Labyrinthine, Indestructable Economic Force: Eyeing Our Military Budget-Surpassing the Rest of World's Combined
Guntzel, Jeff Severns, National Catholic Reporter
The United States spends more money on its military than the rest of the earth's other 192 nations combined.
In the United States, neither the largest, nor the most endangered, nor the most populated of the earth's nations, American taxpayers send nearly half of their federal tax dollars into the government's vast defense budget each year.
The nation's defense industry is a mighty and virtually indestructible economic force that employs hundreds of thousands and holds sway in the halls of Congress.
Defense spending assessments can take on many forms: number crunching, political sniping, ethical wrangling, or some combination of the three. The assessment published here is something like a scrapbook--an attempt to understand U.S. defense spending and its implications through a collection of clippings culled from legislation, graphs, reports, government Web sites, letters from snipers, and the editorial pages of major newspapers.
Complex-ified and stuffed
Each year, the defense budget is packaged in the Department of Defense Appropriations Act. The process that culminates in the act each year, not surprisingly, is complicated.
Veteran defense analyst Winslow T. Wheeler of the Center for Defense Information watches that monthslong process with a hawk's eye--it's his job--and he has an intimate analyst's relationship with it. This time around, Wheeler is flustered.
Reporting on the Defense Appropriations Act for fiscal year 2007, which was made law Oct. 1, 2006, and which assigned hundreds of billions of dollars to a seemingly infinite list of projects, programs and emergencies, Wheeler writes: "Congress has so complex-ified the defense budget and stuffed it with spending gimmicks, it is difficult to understand just how much is being spent."
Difficult indeed. And understanding how much is being spent seems more complicated the more closely one follows the process.
The process goes something like this: The president makes a comprehensive budget request, which includes defense spending. The defense portion of the budget request then makes its way to the House Armed Services Committee, where programs and projects and monies (and the occasional wholly unrelated amendment) are added or subtracted.
From there it's off to the Senate Armed Services Committee, where again there are additions and subtractions.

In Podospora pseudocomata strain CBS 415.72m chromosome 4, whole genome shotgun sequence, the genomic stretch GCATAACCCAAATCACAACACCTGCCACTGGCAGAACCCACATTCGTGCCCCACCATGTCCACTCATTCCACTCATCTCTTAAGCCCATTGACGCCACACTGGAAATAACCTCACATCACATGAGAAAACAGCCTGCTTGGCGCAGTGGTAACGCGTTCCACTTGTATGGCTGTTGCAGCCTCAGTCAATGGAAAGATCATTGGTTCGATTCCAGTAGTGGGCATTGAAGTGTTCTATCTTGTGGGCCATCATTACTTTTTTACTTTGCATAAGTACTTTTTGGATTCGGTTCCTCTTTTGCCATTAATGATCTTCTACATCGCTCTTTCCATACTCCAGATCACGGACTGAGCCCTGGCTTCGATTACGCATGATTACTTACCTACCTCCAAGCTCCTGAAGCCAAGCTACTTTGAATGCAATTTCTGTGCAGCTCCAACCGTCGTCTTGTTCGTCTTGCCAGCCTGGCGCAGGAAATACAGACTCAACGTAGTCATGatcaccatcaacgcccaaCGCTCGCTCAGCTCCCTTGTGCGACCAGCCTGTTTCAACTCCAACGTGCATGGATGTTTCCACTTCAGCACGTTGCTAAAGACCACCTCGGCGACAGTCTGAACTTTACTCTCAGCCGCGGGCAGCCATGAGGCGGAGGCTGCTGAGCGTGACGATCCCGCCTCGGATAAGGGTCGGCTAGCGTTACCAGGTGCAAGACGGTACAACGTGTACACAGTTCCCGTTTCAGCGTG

At this stage it's a bill and it returns to the House for a vote, then back to the Senate for a vote, and finally, if it passes both houses, to the president's desk for a signature or veto.
In February 2006, after conferring with Pentagon leadership, the president made a request: $439.6 billion in "new appropriations" for the Department of Defense and $1.9 billion in defense "entitlement programs" (which are exactly what the term entitlement suggests--a veteran's entitlement to health care or retirement funds, for example).
Then there was a request for $50 billion to cover the costs of operations in Iraq and Afghanistan.
That's an initial request of just over $491 billion.
Christopher Hellman, a military budget analyst for the Center for Arms Control and Nonproliferation, in his own 2007 budget analysis, notes that even this early number was "a sum that [exceeded] the average amount spent by the Pentagon during the Cold War for a military that is one-third smaller than it was just over a decade ago."
Wheeler, in his analysis, points out a common error in defense spending tallies: omitting defense-related spending scattered throughout other departments.
Also included in that initial tally and in all final tallies, he argues, should be funding requests for the nuclear weapons activities of the Department of Energy--the president requested $17 billion. There is the money requested for "Other Defense-Related Activities" which includes funding for the FBI, the Selective Service, seeing to the National Defense Stockpile and more--the president requested $4. …